The escalation of violence in Gaza and Israel is leaving people in Gaza in urgent need of humanitarian support. Please donate now.

Available documents

No available documents

Oxfam Policy & Practice provides free access to Gender & Development and Development in Practice journal articles.

Download from publisher


Understanding the coloniality of gendered lives, family dynamics, social arrangements, and political structures in Indigenous communities begins with confronting and interrogating a history written largely by and for men in positions of power. The archives are limited in terms of what can be gleaned about gender equality and what existed before the proliferation of European patriarchy. Indigenous Wixárika people tread a delicate balance between a lifeworld that is organised around a ritual–agricultural cycle, and the accelerating incorporation of the imperial mode of living and the coloniality of being, into their communities and culture. The ‘coloniality of gender’ explains how Indigenous women and men have been drawn into and shaped through contact zones, these sites of imperial intervention that have brought social, cultural, and structural changes to gender. Problematically, this concept assumes a one-way process of domination, whereby modern European power structures were imposed on Indigenous people. A critical exploration reveals how gender dynamics and equality were influenced by a much messier process, entangled with Wixárika’s cultural and religious systems as well as the leveraging of political collateral. This paper will draw on findings from a historical and ethnographic study of the coloniality of gender in Indigenous Wixárika communities. We will critically examine archival evidence alongside oral histories to suggest how social, development, and political interventions from the late 20th century challenge the idea of the ‘coloniality of gender’, and discuss how past and present actants collide and dialogue to bring about social change and greater gender equality.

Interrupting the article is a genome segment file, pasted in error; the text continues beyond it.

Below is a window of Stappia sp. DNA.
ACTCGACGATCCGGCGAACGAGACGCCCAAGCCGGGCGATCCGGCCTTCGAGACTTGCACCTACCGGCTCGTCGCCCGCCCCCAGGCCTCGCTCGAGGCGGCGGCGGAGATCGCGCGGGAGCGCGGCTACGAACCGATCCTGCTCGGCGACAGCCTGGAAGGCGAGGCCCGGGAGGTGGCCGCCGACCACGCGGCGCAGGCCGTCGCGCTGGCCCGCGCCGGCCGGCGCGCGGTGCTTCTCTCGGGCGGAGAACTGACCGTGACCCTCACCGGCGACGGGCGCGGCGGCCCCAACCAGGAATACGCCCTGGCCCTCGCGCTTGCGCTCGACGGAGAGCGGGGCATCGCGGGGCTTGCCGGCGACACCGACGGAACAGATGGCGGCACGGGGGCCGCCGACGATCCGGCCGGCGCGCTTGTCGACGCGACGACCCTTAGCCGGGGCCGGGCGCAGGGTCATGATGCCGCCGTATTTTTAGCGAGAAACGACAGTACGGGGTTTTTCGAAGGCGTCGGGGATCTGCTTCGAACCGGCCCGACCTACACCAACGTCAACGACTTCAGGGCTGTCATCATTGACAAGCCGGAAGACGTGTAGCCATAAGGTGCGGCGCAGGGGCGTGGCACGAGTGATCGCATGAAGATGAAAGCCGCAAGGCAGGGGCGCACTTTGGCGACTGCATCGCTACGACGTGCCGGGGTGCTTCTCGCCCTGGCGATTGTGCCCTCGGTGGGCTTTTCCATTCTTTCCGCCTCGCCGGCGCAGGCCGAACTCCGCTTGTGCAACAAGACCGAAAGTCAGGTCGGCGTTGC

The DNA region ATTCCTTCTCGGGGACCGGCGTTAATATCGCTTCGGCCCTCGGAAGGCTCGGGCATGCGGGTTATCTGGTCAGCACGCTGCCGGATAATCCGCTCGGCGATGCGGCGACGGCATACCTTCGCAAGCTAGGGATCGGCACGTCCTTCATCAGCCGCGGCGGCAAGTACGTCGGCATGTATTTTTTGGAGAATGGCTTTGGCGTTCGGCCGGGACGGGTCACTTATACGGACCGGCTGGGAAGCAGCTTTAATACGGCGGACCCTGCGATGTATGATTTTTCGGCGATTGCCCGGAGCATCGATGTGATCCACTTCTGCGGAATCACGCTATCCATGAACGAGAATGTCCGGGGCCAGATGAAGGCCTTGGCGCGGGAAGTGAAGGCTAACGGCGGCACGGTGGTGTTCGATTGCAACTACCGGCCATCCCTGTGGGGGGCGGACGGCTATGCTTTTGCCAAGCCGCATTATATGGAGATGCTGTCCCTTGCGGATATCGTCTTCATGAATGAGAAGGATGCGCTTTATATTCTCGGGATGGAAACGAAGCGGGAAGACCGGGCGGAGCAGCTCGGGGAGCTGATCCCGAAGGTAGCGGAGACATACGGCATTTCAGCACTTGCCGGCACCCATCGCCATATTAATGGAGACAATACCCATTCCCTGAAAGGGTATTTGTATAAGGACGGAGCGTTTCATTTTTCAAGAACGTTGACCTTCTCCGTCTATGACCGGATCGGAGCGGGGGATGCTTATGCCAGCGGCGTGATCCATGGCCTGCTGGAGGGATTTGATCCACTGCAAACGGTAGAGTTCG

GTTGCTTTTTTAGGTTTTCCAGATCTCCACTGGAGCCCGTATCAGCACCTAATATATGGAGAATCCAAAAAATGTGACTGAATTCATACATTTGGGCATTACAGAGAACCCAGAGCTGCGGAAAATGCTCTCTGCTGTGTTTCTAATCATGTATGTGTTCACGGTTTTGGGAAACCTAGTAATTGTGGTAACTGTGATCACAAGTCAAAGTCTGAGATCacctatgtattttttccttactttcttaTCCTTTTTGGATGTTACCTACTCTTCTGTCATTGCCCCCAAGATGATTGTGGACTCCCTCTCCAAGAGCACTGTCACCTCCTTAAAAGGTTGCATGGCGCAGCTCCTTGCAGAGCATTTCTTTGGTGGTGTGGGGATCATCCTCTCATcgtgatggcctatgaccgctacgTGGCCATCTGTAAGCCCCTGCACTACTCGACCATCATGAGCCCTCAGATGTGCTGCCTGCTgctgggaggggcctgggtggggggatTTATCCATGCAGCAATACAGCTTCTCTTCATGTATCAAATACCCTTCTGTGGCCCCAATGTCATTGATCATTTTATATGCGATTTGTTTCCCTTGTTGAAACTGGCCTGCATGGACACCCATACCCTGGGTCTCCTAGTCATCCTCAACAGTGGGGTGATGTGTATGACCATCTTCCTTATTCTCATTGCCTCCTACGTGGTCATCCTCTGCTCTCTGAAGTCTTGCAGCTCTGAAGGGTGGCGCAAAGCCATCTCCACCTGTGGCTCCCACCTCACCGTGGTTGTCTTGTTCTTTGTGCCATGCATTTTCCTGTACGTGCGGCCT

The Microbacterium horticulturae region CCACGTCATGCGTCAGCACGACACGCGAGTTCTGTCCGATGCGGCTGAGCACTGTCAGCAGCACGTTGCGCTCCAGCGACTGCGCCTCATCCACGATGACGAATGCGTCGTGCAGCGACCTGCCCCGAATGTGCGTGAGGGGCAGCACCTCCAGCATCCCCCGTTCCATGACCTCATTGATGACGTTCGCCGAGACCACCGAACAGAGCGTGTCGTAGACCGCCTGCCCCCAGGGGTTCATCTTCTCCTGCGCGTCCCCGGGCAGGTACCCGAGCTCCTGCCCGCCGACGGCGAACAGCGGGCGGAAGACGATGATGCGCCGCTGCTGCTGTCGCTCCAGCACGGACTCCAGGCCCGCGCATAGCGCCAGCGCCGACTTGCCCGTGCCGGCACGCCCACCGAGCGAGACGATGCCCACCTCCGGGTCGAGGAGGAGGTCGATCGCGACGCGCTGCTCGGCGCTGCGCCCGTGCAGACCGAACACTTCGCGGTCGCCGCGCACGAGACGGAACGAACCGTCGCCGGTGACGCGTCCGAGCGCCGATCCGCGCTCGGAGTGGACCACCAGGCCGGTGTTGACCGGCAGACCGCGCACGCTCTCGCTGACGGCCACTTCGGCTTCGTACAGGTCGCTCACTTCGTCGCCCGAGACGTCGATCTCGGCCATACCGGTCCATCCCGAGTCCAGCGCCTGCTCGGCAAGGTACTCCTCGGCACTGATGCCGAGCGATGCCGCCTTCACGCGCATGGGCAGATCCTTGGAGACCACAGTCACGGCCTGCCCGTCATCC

How to cite this resource

Citation styles vary so we recommend you check what is appropriate for your context.  You may choose to cite Oxfam resources as follows:

Author(s)/Editor(s). (Year of publication). Title and sub-title. Place of publication: name of publisher. DOI (where available). URL

Our FAQs page has some examples of this approach.

Related resources

Here are similar items you might be interested in.

Browse all resources